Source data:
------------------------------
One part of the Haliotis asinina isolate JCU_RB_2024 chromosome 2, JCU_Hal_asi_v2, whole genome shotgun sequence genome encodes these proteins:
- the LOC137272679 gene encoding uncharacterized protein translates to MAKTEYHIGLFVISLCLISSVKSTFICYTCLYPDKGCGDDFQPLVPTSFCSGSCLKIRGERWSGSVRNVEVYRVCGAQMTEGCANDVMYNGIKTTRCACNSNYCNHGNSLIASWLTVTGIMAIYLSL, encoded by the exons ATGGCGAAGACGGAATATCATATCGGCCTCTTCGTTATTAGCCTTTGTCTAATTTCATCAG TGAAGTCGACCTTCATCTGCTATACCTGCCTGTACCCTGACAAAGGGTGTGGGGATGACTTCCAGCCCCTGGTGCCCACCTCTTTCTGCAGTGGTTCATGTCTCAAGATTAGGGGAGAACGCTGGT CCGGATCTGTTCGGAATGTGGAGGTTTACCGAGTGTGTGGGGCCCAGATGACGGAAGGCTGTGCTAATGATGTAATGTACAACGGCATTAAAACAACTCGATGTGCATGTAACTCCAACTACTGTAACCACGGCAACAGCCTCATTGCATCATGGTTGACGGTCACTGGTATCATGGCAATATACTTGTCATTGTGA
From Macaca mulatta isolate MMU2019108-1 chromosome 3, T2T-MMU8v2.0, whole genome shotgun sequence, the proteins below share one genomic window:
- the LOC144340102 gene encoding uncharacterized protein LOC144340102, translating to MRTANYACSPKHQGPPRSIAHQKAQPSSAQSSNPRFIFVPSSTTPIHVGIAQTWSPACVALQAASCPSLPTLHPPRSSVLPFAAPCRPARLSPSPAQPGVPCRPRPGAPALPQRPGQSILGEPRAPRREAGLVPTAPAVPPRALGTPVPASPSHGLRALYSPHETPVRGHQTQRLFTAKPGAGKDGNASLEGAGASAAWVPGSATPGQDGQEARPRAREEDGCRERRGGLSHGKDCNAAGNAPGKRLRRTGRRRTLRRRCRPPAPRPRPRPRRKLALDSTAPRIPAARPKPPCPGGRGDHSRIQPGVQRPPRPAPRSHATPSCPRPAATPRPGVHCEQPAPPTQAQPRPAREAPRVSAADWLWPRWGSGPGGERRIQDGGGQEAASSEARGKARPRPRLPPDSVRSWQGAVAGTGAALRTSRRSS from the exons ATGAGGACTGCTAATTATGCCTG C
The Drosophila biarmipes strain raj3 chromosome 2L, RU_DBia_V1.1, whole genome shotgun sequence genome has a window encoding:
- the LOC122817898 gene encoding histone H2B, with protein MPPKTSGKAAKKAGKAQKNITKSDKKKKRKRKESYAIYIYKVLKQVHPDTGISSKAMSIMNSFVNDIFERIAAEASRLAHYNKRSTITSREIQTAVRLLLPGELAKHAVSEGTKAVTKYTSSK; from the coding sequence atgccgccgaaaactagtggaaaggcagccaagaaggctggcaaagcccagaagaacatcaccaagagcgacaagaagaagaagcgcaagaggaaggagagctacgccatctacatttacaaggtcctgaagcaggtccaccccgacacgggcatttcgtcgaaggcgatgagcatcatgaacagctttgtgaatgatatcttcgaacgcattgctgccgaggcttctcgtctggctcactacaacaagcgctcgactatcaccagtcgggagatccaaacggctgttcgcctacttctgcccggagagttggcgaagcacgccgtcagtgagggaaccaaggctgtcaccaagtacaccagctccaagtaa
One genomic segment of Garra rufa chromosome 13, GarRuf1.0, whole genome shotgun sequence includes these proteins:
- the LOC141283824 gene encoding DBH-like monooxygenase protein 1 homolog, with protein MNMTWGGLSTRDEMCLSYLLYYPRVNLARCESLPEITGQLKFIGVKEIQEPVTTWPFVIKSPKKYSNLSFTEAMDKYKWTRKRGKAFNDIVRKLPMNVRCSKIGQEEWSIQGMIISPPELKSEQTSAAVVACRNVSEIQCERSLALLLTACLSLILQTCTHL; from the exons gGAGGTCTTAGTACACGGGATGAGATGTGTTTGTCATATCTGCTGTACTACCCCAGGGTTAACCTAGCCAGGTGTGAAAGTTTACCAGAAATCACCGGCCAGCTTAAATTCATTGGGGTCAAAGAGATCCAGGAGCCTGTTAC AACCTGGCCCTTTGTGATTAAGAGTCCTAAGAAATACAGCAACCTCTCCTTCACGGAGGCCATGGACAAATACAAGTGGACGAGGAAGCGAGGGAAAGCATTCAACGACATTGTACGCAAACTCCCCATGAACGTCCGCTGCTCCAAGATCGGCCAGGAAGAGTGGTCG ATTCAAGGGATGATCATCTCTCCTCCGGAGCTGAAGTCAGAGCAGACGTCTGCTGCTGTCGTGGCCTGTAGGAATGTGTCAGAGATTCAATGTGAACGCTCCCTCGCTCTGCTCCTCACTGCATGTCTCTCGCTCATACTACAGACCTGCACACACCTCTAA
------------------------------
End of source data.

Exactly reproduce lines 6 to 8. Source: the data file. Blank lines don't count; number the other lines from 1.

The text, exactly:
- the LOC122817898 gene encoding histone H2B, with protein MPPKTSGKAAKKAGKAQKNITKSDKKKKRKRKESYAIYIYKVLKQVHPDTGISSKAMSIMNSFVNDIFERIAAEASRLAHYNKRSTITSREIQTAVRLLLPGELAKHAVSEGTKAVTKYTSSK; from the coding sequence atgccgccgaaaactagtggaaaggcagccaagaaggctggcaaagcccagaagaacatcaccaagagcgacaagaagaagaagcgcaagaggaaggagagctacgccatctacatttacaaggtcctgaagcaggtccaccccgacacgggcatttcgtcgaaggcgatgagcatcatgaacagctttgtgaatgatatcttcgaacgcattgctgccgaggcttctcgtctggctcactacaacaagcgctcgactatcaccagtcgggagatccaaacggctgttcgcctacttctgcccggagagttggcgaagcacgccgtcagtgagggaaccaaggctgtcaccaagtacaccagctccaagtaa
One genomic segment of Garra rufa chromosome 13, GarRuf1.0, whole genome shotgun sequence includes these proteins:
- the LOC141283824 gene encoding DBH-like monooxygenase protein 1 homolog, with protein MNMTWGGLSTRDEMCLSYLLYYPRVNLARCESLPEITGQLKFIGVKEIQEPVTTWPFVIKSPKKYSNLSFTEAMDKYKWTRKRGKAFNDIVRKLPMNVRCSKIGQEEWSIQGMIISPPELKSEQTSAAVVACRNVSEIQCERSLALLLTACLSLILQTCTHL; from the exons gGAGGTCTTAGTACACGGGATGAGATGTGTTTGTCATATCTGCTGTACTACCCCAGGGTTAACCTAGCCAGGTGTGAAAGTTTACCAGAAATCACCGGCCAGCTTAAATTCATTGGGGTCAAAGAGATCCAGGAGCCTGTTAC AACCTGGCCCTTTGTGATTAAGAGTCCTAAGAAATACAGCAACCTCTCCTTCACGGAGGCCATGGACAAATACAAGTGGACGAGGAAGCGAGGGAAAGCATTCAACGACATTGTACGCAAACTCCCCATGAACGTCCGCTGCTCCAAGATCGGCCAGGAAGAGTGGTCG ATTCAAGGGATGATCATCTCTCCTCCGGAGCTGAAGTCAGAGCAGACGTCTGCTGCTGTCGTGGCCTGTAGGAATGTGTCAGAGATTCAATGTGAACGCTCCCTCGCTCTGCTCCTCACTGCATGTCTCTCGCTCATACTACAGACCTGCACACACCTCTAA